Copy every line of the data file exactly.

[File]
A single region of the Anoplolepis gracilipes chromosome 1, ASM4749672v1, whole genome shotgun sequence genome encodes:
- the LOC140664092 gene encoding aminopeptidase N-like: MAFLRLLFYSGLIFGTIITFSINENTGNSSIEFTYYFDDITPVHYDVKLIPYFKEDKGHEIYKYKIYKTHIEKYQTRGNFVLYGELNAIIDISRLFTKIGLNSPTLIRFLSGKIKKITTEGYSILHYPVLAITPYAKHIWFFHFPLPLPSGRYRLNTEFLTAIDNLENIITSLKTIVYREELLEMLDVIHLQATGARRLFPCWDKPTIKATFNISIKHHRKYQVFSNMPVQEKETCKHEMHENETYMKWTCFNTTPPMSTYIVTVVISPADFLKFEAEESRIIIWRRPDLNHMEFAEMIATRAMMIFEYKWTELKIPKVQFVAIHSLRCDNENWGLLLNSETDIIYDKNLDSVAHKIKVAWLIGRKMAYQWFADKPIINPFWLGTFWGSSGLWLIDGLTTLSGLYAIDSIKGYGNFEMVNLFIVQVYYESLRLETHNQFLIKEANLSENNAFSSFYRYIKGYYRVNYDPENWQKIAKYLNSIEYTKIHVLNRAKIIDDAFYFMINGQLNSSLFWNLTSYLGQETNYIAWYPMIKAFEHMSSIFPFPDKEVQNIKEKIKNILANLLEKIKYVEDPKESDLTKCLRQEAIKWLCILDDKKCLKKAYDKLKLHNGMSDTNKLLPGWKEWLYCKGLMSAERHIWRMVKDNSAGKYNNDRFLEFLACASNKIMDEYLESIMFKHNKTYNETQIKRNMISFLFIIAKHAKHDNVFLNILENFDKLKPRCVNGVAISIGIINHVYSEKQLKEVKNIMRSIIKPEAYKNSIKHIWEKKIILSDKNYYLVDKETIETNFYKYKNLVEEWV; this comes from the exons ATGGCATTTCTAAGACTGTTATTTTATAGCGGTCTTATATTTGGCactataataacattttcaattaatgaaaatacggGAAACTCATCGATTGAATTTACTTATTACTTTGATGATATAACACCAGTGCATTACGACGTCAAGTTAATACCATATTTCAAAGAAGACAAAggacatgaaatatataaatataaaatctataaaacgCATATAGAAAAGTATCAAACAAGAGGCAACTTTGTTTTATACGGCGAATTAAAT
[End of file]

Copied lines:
A single region of the Anoplolepis gracilipes chromosome 1, ASM4749672v1, whole genome shotgun sequence genome encodes:
- the LOC140664092 gene encoding aminopeptidase N-like: MAFLRLLFYSGLIFGTIITFSINENTGNSSIEFTYYFDDITPVHYDVKLIPYFKEDKGHEIYKYKIYKTHIEKYQTRGNFVLYGELNAIIDISRLFTKIGLNSPTLIRFLSGKIKKITTEGYSILHYPVLAITPYAKHIWFFHFPLPLPSGRYRLNTEFLTAIDNLENIITSLKTIVYREELLEMLDVIHLQATGARRLFPCWDKPTIKATFNISIKHHRKYQVFSNMPVQEKETCKHEMHENETYMKWTCFNTTPPMSTYIVTVVISPADFLKFEAEESRIIIWRRPDLNHMEFAEMIATRAMMIFEYKWTELKIPKVQFVAIHSLRCDNENWGLLLNSETDIIYDKNLDSVAHKIKVAWLIGRKMAYQWFADKPIINPFWLGTFWGSSGLWLIDGLTTLSGLYAIDSIKGYGNFEMVNLFIVQVYYESLRLETHNQFLIKEANLSENNAFSSFYRYIKGYYRVNYDPENWQKIAKYLNSIEYTKIHVLNRAKIIDDAFYFMINGQLNSSLFWNLTSYLGQETNYIAWYPMIKAFEHMSSIFPFPDKEVQNIKEKIKNILANLLEKIKYVEDPKESDLTKCLRQEAIKWLCILDDKKCLKKAYDKLKLHNGMSDTNKLLPGWKEWLYCKGLMSAERHIWRMVKDNSAGKYNNDRFLEFLACASNKIMDEYLESIMFKHNKTYNETQIKRNMISFLFIIAKHAKHDNVFLNILENFDKLKPRCVNGVAISIGIINHVYSEKQLKEVKNIMRSIIKPEAYKNSIKHIWEKKIILSDKNYYLVDKETIETNFYKYKNLVEEWV; this comes from the exons ATGGCATTTCTAAGACTGTTATTTTATAGCGGTCTTATATTTGGCactataataacattttcaattaatgaaaatacggGAAACTCATCGATTGAATTTACTTATTACTTTGATGATATAACACCAGTGCATTACGACGTCAAGTTAATACCATATTTCAAAGAAGACAAAggacatgaaatatataaatataaaatctataaaacgCATATAGAAAAGTATCAAACAAGAGGCAACTTTGTTTTATACGGCGAATTAAAT